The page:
Exclusive: ECB’s Wunsch: ‘We Don’t Want to Rock the Boat’; Assume We’ll Be Cautious in Changing PEPP

16 October 2023

By David Barwick – MARRAKECH, Morocco (Econostream) – The European Central Bank is likely to approach with caution any decision to change its approach to the pandemic emergency purchase programme (PEPP), according to ECB Governing Council member Pierre Wunsch.

In an interview on Friday with Econostream (transcript here), Wunsch, who heads the National Bank of Belgium, took a somewhat reserved view of tinkering with the ECB’s minimum reserve requirements.

While clearly more focussed on the potential for inflation to continue persisting than on the likelihood that price pressures would surprise on the downside, he conceded that last month’s 25bp rate hike could under circumstances lead to an earlier rate cut than otherwise.

‘I don’t think there is any need for us to be brutal about any change we would make’ to the PEPP, he said. ‘We were cautious about changing our approach to the APP, and we can be cautious with changes to the PEPP.’

There was ‘some uncertainty’ about the tightening impact to be expected from changing the PEPP, he said.

 ‘We don’t want to rock the boat’, he said. ‘When we stopped APP reinvestment, we did it progressively so that we could see whether at some point we were generating some movements in the market that we didn't like and that could justify corrective action by us. And my assumption would be that we're also going to be cautious about what we do with the PEPP.’

Still, he said, he was not worried about how markets would take a possible change to the PEPP that contradicted the ECB’s forward guidance, which currently promises that maturing securities purchased under the PEPP will be reinvested until at least the end of 2024.

Rather, he explained, monetary policy did not need the reinforcement in the sense of there being ‘something we could not do with interest rates that we instead have to do by using the balance sheet.’

‘From that perspective, it means that we can be cautious in moving, because there is no upside in rushing this, and at the same time, there is an upside in being cautious’, he said. ‘But this doesn't mean that I have the impression that it's very dangerous.’

In any event, it is possible that financial markets have already largely priced in both a sustained period of high interest rates and an end of asset purchases, he said.

‘Of course, sometimes we do something we think has been anticipated and priced in, and yet we still see a reaction, which is also why I think we need to be cautious’, he added.

Though very much in favour of making the PEPP a topic of discussion for the Governing Council sooner rather than later, Wunsch was philosophical about whether the subject would make it onto the agenda at the 26 October monetary policy meeting in Athens.

‘If it's in October, fine; if it's a bit later, I’m fine with that as well’, he said. ‘I don't see it as a pressing issue. I  think of it more as a consistency issue … one of our instruments is out of sync with the rest’. 

Asked how receptive he was to raising the ECB’s minimum reserve requirements, he argued that if the motivation was to reduce the size of the balance sheet, then ‘we have low-hanging fruit, which is reopening the PEPP discussion. Let's start with that. And then I think we need to look at the operational framework.’

Only after that would it make sense to consider the question of ‘whether we need other instruments to accelerate the reduction of the balance sheet’, he indicated.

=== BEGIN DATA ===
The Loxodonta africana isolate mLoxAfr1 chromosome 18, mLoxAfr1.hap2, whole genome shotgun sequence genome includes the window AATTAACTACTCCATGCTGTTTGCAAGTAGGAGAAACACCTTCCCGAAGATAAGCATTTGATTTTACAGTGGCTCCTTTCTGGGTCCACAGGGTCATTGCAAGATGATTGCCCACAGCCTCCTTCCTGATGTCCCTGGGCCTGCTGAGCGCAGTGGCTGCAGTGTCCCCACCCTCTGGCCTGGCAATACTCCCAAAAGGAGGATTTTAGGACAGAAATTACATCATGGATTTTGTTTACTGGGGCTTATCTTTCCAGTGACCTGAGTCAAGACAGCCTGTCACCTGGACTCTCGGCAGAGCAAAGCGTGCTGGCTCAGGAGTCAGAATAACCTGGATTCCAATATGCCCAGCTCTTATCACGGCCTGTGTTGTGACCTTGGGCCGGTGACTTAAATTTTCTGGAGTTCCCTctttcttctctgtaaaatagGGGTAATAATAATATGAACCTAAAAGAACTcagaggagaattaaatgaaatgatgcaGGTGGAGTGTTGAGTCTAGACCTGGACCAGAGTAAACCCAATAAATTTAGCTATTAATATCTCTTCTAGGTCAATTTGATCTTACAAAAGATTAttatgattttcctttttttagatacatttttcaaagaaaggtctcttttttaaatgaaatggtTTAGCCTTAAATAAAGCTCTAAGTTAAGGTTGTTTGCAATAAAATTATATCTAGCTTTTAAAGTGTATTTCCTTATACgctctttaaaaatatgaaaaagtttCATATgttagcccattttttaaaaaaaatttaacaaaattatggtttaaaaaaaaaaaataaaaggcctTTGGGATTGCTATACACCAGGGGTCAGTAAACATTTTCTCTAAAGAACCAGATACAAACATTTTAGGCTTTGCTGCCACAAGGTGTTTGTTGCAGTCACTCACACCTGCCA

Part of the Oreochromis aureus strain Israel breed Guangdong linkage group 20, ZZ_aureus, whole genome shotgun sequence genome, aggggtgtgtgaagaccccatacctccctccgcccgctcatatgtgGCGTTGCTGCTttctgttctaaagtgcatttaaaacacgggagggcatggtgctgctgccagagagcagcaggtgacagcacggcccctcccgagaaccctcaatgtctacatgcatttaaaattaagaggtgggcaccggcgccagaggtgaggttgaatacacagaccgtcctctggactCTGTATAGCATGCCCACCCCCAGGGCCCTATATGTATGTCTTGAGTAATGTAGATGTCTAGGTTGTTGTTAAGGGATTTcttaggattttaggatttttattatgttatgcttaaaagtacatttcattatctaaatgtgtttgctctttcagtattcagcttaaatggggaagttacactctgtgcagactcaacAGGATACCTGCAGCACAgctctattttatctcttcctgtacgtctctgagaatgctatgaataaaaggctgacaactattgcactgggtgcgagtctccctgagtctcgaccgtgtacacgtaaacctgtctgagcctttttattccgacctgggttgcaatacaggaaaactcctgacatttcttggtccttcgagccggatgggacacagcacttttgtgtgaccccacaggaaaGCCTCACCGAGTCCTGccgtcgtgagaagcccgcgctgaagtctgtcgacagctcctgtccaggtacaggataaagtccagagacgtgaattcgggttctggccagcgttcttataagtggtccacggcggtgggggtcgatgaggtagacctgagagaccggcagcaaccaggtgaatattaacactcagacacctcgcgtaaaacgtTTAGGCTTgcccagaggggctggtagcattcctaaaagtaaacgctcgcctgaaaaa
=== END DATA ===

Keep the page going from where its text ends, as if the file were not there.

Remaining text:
Profit is not an objective of the ECB, he reminded. ‘We have a mandate, which is price stability, and if this means that we need to take positions that may lead to losses, so be it’, he said.

An increase of the minimum reserve requirements when these are unremunerated is essentially a tax on banks for which depositors ultimately foot the bill, he said.

‘I'm not sure I want to explain in Belgium that we are taxing banks so that they can give even less to depositors because we want to recoup the losses that we made in trying to get inflation back to 2%’, he said. ‘I'm not sure that I want to do that.’

Wunsch left no doubt that the ECB was in no position to declare the September rate hike the final one.

‘Just because we’ve now had three or four inflation readings in line with our projection over a very short-term horizon, it’s not that we suddenly have a huge amount of confidence in the projections two years ahead’, he said. ‘The likelihood that we're going to be faced with some [inflation] resistance around 3% or 3.5% is real, considering wage developments.’

Moreover, as a result of recently higher oil prices, ‘the momentum in headline inflation has gone up again’, he said. ‘It's over 4%, maybe even close to 5% now, depending on the measure you use.’

‘I'm not saying suddenly that core inflation is going in the right direction, so I'm going to look at headline inflation to find an excuse to be hawkish’, he assured. ‘Core developments are going in the right direction. But we are faced with higher oil prices.’

The bottom line, he said, is that ‘if you ask me whether we’ve reached the terminal rate, I’m only going to answer, “Maybe, maybe not.”’

‘Honestly, when I see that the UK, the US and Canada have all paused and then had to hike again, I think the chances that we would have to do the same are far from marginal’, he said.

Although the arguments in favour of a September rate hike prevailed against reasons to pause that were also legitimate, ‘I would not make too much of that’, he said.

‘It’s another 25bp, but if at some point we have the impression that the hike has accelerated the convergence of inflation to target, we might cut earlier, meaning undo the hike’, he said. ‘So, I would certainly not over-dramatize it. We are at a point where it was not obvious anymore that we had to hike, and on balance, we decided to do it.’